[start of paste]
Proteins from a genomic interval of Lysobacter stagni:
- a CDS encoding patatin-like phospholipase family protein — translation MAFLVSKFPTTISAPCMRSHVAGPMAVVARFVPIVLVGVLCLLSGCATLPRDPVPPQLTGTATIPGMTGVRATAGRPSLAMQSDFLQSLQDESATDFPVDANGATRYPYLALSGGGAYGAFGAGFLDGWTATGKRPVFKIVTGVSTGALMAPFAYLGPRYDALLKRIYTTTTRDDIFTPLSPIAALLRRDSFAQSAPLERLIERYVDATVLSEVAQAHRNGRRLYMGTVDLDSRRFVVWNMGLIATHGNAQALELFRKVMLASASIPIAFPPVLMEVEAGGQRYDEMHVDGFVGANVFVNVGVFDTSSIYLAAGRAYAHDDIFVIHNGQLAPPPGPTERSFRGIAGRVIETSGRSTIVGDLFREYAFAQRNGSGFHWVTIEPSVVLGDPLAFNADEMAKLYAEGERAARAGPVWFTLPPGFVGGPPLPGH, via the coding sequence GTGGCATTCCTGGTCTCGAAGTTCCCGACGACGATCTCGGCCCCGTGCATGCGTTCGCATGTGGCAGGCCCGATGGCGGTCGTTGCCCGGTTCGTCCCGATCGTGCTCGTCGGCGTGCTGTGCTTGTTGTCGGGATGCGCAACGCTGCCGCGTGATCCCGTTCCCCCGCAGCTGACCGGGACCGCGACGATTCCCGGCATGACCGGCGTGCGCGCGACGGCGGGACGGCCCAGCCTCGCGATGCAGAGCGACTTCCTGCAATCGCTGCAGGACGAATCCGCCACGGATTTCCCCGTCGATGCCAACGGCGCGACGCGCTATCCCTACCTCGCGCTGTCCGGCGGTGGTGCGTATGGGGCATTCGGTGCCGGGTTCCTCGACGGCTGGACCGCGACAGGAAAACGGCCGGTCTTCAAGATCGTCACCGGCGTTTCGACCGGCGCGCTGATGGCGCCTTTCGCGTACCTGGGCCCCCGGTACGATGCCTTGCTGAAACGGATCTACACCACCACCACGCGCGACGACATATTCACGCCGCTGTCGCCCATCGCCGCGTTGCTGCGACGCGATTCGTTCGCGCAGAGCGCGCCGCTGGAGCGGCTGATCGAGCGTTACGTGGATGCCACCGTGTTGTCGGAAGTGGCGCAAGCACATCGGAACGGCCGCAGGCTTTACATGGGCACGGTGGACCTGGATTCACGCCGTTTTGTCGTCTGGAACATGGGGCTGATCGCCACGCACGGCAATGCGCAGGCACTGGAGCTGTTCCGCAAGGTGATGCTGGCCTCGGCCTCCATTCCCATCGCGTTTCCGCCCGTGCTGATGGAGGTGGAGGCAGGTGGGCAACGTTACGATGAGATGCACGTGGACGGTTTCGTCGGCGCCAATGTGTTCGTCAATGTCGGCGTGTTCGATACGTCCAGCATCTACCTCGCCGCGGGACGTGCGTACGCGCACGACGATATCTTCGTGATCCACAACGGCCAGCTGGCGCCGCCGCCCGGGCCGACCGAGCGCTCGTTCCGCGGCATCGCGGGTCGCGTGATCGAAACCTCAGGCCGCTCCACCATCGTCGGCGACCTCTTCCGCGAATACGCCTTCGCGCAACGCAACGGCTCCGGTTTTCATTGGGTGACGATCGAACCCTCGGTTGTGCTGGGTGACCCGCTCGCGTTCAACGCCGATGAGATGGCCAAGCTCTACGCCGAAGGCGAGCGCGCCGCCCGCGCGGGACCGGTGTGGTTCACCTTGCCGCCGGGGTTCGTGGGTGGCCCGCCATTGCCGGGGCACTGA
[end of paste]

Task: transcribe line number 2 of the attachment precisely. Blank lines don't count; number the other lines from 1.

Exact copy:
- a CDS encoding patatin-like phospholipase family protein — translation MAFLVSKFPTTISAPCMRSHVAGPMAVVARFVPIVLVGVLCLLSGCATLPRDPVPPQLTGTATIPGMTGVRATAGRPSLAMQSDFLQSLQDESATDFPVDANGATRYPYLALSGGGAYGAFGAGFLDGWTATGKRPVFKIVTGVSTGALMAPFAYLGPRYDALLKRIYTTTTRDDIFTPLSPIAALLRRDSFAQSAPLERLIERYVDATVLSEVAQAHRNGRRLYMGTVDLDSRRFVVWNMGLIATHGNAQALELFRKVMLASASIPIAFPPVLMEVEAGGQRYDEMHVDGFVGANVFVNVGVFDTSSIYLAAGRAYAHDDIFVIHNGQLAPPPGPTERSFRGIAGRVIETSGRSTIVGDLFREYAFAQRNGSGFHWVTIEPSVVLGDPLAFNADEMAKLYAEGERAARAGPVWFTLPPGFVGGPPLPGH, via the coding sequence GTGGCATTCCTGGTCTCGAAGTTCCCGACGACGATCTCGGCCCCGTGCATGCGTTCGCATGTGGCAGGCCCGATGGCGGTCGTTGCCCGGTTCGTCCCGATCGTGCTCGTCGGCGTGCTGTGCTTGTTGTCGGGATGCGCAACGCTGCCGCGTGATCCCGTTCCCCCGCAGCTGACCGGGACCGCGACGATTCCCGGCATGACCGGCGTGCGCGCGACGGCGGGACGGCCCAGCCTCGCGATGCAGAGCGACTTCCTGCAATCGCTGCAGGACGAATCCGCCACGGATTTCCCCGTCGATGCCAACGGCGCGACGCGCTATCCCTACCTCGCGCTGTCCGGCGGTGGTGCGTATGGGGCATTCGGTGCCGGGTTCCTCGACGGCTGGACCGCGACAGGAAAACGGCCGGTCTTCAAGATCGTCACCGGCGTTTCGACCGGCGCGCTGATGGCGCCTTTCGCGTACCTGGGCCCCCGGTACGATGCCTTGCTGAAACGGATCTACACCACCACCACGCGCGACGACATATTCACGCCGCTGTCGCCCATCGCCGCGTTGCTGCGACGCGATTCGTTCGCGCAGAGCGCGCCGCTGGAGCGGCTGATCGAGCGTTACGTGGATGCCACCGTGTTGTCGGAAGTGGCGCAAGCACATCGGAACGGCCGCAGGCTTTACATGGGCACGGTGGACCTGGATTCACGCCGTTTTGTCGTCTGGAACATGGGGCTGATCGCCACGCACGGCAATGCGCAGGCACTGGAGCTGTTCCGCAAGGTGATGCTGGCCTCGGCCTCCATTCCCATCGCGTTTCCGCCCGTGCTGATGGAGGTGGAGGCAGGTGGGCAACGTTACGATGAGATGCACGTGGACGGTTTCGTCGGCGCCAATGTGTTCGTCAATGTCGGCGTGTTCGATACGTCCAGCATCTACCTCGCCGCGGGACGTGCGTACGCGCACGACGATATCTTCGTGATCCACAACGGCCAGCTGGCGCCGCCGCCCGGGCCGACCGAGCGCTCGTTCCGCGGCATCGCGGGTCGCGTGATCGAAACCTCAGGCCGCTCCACCATCGTCGGCGACCTCTTCCGCGAATACGCCTTCGCGCAACGCAACGGCTCCGGTTTTCATTGGGTGACGATCGAACCCTCGGTTGTGCTGGGTGACCCGCTCGCGTTCAACGCCGATGAGATGGCCAAGCTCTACGCCGAAGGCGAGCGCGCCGCCCGCGCGGGACCGGTGTGGTTCACCTTGCCGCCGGGGTTCGTGGGTGGCCCGCCATTGCCGGGGCACTGA